only one had made a practice of inquiring about the existence of a licence for firearms¾firearms were generally regarded as part of the deceased’s chattels to be disposed of by the trustees according to any directions given them by the deceased;
most thought the issue deserved more attention than it had previously received; and

there is a wide variety of views about the appropriate response¾the least intrusive was the suggestion that notification by the New Zealand Law Society and others of the need for inquiries would ensure that these were made in the future, the most radical proposed that the obligations in reg 18 be extended to A licensees.

Approximately 3,000 to 4,000 people who have held licences die each year. It is not known what proportion of these still possessed firearms at the date of their death. Informal inquiries suggest that many, perhaps most, would no longer have had firearms. It is likely that that proportion would increase if licensing were (as is proposed) a three-yearly event involving the payment of fees on each renewal. However, without some protocol which ensures that the arms authorities are notified of deaths of licensees it is likely that the record will deteriorate at the rate of 1,000 to 2,000 entries per annum and that considerable numbers of persons who have neither the authority of an appropriate licence, nor appropriate security arrangements, will take over the deceaseds’ firearms.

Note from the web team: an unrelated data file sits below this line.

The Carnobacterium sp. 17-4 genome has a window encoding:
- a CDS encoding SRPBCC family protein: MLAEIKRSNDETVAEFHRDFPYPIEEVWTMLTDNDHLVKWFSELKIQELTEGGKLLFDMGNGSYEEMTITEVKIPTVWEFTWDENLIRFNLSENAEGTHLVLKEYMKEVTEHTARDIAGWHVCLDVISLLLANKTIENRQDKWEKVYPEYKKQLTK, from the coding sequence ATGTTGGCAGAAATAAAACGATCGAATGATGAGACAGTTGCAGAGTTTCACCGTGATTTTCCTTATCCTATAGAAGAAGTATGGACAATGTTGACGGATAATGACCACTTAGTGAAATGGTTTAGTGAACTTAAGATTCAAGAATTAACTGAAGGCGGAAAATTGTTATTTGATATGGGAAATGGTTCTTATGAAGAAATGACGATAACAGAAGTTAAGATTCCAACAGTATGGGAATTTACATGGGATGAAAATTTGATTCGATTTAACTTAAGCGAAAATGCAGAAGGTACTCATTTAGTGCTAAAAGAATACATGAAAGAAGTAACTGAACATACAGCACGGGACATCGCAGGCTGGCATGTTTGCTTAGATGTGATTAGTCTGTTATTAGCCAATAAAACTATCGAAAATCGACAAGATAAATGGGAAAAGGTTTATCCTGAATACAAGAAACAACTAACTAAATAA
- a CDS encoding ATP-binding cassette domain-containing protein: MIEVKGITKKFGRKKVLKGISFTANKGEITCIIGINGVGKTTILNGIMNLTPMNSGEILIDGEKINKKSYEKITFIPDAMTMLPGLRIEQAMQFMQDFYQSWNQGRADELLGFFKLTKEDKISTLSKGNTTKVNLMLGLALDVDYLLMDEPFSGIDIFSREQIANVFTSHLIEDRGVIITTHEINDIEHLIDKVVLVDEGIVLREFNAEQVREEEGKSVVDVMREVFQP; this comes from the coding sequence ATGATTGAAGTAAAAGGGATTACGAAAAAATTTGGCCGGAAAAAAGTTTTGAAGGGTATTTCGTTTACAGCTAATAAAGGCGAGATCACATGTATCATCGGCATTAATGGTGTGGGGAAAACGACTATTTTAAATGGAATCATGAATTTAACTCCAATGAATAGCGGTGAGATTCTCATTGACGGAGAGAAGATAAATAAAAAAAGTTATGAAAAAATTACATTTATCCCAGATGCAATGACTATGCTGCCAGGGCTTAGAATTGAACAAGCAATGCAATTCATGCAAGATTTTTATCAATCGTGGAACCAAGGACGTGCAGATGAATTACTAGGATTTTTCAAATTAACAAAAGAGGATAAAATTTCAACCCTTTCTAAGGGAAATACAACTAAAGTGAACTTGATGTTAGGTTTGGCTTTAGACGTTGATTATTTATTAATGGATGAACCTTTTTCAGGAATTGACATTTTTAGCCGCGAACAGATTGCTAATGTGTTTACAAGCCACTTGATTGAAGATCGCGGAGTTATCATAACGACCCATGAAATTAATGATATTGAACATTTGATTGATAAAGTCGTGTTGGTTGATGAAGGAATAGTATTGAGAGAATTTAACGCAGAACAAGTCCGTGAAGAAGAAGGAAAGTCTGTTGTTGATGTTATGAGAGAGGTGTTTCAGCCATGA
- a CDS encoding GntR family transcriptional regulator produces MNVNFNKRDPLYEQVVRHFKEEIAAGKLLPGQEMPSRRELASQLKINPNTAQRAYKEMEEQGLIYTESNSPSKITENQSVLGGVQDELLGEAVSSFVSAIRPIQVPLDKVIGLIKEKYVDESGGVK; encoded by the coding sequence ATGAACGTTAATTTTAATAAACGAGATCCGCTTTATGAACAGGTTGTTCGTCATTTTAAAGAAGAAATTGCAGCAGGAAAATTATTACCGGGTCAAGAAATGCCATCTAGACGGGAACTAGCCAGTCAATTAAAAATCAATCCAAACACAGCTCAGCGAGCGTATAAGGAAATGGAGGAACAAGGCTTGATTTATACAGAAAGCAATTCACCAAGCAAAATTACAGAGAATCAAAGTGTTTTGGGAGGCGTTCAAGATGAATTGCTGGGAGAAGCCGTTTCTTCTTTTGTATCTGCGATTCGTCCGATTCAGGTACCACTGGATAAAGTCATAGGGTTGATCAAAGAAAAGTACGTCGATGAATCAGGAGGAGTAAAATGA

The nature of an appropriate response must take into account the frequency of licensing. Its importance if licensing continues to be a ten-yearly event would be much greater than if licences were renewed more frequently. If a ten-year licence continues, there will be a clear case to extend the obligation in reg 18 to A licensees. In that event it would be reasonable to allow say six months for notification instead of requiring notification “forthwith”, but to specify that evidence of transfer to a named licensee with a current licence number should accompany notification, or that the firearms should then be surrendered to the Police or a licensed dealer. If the proposal for three-yearly licensing is approved, the problem will be much less. It might then be sufficient to restrict mandatory notification to the holders of endorsed licences, but seek the assistance of the New Zealand Law Society and the trustee companies in developing some new practice rule aimed at supporting the basic obligation not to dispose of firearms to unauthorised persons. This could take the form of a practice note adding to the inquiries already made by persons administering estates a